Inflation as Distributional Conflict?
Where does inflation come from? On a simple question without a simple answer.
PUBLISHED9. JANUARY 2023
READING TIME5 MIN
"I think we now understand better how little we understand about inflation."
If there is one thing, macroeconomists – especially those working at the FED – are expected to be able to make sense of, it is inflation. Thus, it might be surprising what the FED chair Jerome Powell said in June 2022 at an ECB Forum on the topic. His claim about the limits of macroeconomic knowledge, however, should not come as a surprise to someone who has followed the recent debate on Econtwitter at the turn of the year on how to understand inflation. It did not seem like there is a clear-cut consensus about the roots of inflation.
Olivier Blanchard started the debate by a twitter tread, where he argued that there is a distributional conflict between workers, firms, and taxpayers lying at the heart of inflation.
1/8. A point which is often lost in discussions of inflation and central bank policy. Inflation is fundamentally the outcome of the distributional conflict, between firms, workers, and taxpayers. It stops only when the various players are forced to accept the outcome.
— Olivier Blanchard (@ojblanchard1) December 30, 2022
Taking this Post-Keynesian perspective, opens the room for the state when it comes to the most efficient policy response to recent inflationary episodes. Leaving the task to solve a distributional conflict to the central bank alone then seems to be highly inefficient.
The New Keynesian Consensus
The basic New Keynesian Phillips Curve relates inflation to aggregate demand and inflation expectations. If the economy is close to its potential or if marginal costs of additional production rise (e.g. because of energy prices), firms use their price setting power to raise prices, which leads to inflation. In this framework, central banks are the only game in town to effectively fight inflation by raising interest rates to bring down aggregate demand (which means to bring up unemployment) and to anchor inflation expectations. The question Blanchard was asking is, if this is always the most efficient policy response as well, or if there was a less costly way.
If inflation is understood as distributional conflict between firms and workers who are trapped in a price-wage spiral, dealing with inflation becomes a coordination problem. Krugman explained this idea in his New York Times column entitled “The Football Game Theory of Inflation”, where he compared the process to a football game in which everyone tries to stand up to see over everyone else, and the result is that no one can see better than they could before, but now everyone’s legs are tired. In this analogy, the central bank makes everyone sit down by making the game less interesting, reducing exhaustion at the expense of increased boredom. But what if there was a way that no one would stand up in the first place? And how to coordinate, if some stand up no matter what?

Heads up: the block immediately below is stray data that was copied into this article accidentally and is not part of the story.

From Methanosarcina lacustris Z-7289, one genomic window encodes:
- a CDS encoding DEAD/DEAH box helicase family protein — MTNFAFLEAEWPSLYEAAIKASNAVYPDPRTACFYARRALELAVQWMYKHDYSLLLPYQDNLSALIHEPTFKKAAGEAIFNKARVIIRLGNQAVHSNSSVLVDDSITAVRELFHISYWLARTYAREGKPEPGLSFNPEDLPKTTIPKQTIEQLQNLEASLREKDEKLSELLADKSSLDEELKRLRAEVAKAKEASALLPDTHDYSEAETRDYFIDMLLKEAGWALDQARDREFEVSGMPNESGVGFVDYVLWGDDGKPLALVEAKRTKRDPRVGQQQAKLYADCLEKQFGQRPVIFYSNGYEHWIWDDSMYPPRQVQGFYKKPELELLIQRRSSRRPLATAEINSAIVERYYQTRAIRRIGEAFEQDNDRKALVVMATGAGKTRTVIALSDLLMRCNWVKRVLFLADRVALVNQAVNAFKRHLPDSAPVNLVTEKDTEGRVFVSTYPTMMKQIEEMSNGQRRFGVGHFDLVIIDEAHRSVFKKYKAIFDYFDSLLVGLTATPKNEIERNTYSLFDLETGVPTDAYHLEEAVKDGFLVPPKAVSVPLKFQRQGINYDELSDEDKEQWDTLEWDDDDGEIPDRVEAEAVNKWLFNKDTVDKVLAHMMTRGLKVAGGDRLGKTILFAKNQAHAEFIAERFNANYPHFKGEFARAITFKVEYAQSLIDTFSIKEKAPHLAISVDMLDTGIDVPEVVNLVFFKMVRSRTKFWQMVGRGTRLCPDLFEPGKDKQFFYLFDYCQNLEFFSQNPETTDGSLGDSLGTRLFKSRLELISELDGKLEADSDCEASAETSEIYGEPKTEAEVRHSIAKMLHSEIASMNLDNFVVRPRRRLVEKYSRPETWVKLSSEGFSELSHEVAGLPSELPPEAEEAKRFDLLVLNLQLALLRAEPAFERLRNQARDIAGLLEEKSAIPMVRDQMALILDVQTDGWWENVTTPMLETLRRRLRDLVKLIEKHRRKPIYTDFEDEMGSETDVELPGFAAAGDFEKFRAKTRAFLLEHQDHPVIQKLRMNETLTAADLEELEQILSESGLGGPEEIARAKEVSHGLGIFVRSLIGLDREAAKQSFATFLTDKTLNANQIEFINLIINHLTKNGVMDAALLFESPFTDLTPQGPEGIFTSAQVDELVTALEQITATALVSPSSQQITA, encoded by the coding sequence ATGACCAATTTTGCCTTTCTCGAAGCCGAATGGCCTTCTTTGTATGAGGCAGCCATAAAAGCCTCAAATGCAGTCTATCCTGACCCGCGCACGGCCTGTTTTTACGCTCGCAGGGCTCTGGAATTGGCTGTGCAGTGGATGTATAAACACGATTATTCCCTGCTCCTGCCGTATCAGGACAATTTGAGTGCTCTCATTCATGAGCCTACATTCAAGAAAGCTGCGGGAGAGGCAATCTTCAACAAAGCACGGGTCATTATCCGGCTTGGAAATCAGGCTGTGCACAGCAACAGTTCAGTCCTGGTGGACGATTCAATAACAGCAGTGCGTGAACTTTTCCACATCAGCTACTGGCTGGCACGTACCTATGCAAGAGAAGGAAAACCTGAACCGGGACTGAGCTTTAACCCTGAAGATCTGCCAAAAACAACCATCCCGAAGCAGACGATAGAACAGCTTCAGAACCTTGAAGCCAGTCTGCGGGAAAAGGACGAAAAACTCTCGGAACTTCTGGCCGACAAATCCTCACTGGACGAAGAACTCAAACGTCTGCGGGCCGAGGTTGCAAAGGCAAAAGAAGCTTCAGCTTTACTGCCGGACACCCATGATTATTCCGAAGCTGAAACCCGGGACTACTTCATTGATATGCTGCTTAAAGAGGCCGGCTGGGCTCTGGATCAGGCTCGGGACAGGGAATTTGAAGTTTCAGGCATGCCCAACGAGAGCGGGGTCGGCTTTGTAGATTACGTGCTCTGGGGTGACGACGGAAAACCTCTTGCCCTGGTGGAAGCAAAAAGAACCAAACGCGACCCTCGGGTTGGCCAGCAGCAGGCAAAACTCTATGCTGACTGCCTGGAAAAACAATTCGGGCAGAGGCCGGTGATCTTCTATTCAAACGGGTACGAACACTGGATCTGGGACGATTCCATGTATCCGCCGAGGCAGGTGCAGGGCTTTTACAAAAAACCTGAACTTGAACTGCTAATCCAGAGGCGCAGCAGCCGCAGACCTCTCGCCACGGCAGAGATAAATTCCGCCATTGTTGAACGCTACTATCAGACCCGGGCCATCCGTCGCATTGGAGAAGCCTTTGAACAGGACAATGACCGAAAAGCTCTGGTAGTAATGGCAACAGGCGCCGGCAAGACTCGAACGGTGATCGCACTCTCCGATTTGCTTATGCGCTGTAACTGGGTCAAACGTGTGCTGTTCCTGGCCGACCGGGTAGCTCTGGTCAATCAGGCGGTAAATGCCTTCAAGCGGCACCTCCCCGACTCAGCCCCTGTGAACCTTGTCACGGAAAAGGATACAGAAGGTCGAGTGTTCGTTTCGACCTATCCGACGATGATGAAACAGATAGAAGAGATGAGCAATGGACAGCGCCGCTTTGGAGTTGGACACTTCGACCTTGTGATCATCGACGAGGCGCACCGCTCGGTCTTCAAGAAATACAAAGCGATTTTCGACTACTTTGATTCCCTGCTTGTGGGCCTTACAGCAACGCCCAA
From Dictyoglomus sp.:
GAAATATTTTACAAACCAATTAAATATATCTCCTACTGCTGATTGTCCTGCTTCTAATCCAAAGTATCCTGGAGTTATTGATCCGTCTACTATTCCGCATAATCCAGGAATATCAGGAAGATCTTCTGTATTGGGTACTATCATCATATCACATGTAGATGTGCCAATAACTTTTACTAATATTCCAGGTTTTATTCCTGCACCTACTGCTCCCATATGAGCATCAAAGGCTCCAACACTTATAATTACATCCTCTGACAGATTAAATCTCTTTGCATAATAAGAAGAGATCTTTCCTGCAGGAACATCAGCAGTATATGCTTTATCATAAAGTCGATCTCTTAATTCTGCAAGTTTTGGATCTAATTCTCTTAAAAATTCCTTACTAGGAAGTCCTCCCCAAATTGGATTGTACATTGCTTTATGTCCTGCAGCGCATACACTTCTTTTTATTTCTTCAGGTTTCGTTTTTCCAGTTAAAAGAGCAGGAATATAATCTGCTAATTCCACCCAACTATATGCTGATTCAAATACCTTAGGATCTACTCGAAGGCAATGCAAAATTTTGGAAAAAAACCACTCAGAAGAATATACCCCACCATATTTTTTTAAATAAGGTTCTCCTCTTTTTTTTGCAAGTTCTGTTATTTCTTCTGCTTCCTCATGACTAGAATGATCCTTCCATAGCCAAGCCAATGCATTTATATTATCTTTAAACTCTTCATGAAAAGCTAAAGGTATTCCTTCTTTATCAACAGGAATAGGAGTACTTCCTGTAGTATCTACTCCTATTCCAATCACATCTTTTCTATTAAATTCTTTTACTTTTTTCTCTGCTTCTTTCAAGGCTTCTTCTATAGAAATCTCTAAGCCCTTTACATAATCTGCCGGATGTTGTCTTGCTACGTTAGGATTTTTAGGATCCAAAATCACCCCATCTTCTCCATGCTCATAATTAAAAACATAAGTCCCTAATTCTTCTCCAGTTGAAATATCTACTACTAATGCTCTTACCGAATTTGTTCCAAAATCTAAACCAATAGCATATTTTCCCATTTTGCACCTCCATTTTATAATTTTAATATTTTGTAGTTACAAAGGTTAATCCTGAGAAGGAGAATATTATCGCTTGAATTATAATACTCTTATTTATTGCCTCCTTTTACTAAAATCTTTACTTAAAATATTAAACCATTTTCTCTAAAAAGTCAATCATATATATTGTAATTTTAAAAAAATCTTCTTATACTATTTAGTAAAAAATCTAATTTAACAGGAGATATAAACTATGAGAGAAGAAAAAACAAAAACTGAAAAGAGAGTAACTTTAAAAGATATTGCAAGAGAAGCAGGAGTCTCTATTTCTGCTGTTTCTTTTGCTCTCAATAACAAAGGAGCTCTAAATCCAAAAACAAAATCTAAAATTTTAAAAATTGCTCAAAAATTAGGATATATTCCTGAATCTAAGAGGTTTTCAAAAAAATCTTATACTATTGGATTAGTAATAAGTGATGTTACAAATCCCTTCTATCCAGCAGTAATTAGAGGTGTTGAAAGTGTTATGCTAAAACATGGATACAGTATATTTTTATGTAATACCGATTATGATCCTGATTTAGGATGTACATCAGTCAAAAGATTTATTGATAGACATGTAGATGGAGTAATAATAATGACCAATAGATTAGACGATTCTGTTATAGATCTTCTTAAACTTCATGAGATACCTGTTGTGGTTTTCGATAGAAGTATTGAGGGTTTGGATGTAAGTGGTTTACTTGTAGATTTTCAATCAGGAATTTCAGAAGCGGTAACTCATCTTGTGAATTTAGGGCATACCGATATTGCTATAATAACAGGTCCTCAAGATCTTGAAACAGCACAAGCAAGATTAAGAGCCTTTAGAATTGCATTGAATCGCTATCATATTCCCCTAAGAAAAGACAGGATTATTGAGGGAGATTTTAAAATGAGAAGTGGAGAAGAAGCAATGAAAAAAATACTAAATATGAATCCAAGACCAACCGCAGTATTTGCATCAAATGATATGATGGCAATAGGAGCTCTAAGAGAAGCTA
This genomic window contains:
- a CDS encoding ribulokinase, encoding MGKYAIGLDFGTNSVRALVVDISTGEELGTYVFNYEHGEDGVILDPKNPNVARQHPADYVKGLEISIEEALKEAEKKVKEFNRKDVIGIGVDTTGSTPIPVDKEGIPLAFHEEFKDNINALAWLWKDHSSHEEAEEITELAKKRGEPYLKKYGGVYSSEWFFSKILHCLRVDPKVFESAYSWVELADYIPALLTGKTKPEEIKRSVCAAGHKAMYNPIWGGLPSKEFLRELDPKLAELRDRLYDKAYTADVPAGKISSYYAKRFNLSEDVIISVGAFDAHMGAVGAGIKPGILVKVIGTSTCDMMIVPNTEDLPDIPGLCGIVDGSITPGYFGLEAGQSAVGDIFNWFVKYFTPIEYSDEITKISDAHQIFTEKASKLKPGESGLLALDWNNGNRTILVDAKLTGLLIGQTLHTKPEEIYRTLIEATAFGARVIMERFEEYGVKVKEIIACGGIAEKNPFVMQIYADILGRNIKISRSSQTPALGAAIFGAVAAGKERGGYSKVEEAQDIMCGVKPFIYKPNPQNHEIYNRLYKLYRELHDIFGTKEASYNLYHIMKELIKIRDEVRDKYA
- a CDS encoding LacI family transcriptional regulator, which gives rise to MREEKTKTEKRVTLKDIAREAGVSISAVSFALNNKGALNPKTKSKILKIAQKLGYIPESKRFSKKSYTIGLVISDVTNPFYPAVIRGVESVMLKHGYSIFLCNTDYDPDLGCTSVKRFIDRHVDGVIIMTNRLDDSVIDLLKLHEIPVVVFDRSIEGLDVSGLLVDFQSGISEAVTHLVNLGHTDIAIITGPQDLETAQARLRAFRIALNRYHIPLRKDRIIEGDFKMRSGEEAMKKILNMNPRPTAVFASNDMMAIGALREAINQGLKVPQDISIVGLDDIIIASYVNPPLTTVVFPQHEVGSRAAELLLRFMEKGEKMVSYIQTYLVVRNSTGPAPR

As Claudia Sahm argues in her blog, relying on monetary policy is not the only option for policy makers. Because inflation is a multidimensional problem, action at all policy levels is necessary, which opens the room for fiscal or regulatory policies.
"The White House opened up the Strategic Petroleum Reserve and wrote contracts with oil producers to guarantee a minimum price to refill the reserve. Congress enacted the Inflation Reduction Act, with our first climate change policy, which will help protect us from future energy price spikes in the global fossil fuel markets. Much more’s possible."
One way would be to adopt strategic price policies of “systematically significant prices”, as proposed by Isabella Weber. In the football stadium analogy this would prevent people in the first row from standing up. A new working paper by her together with co-authors takes into account distributional considerations with an input-output model of inflation, differentiating between certain goods and sectors.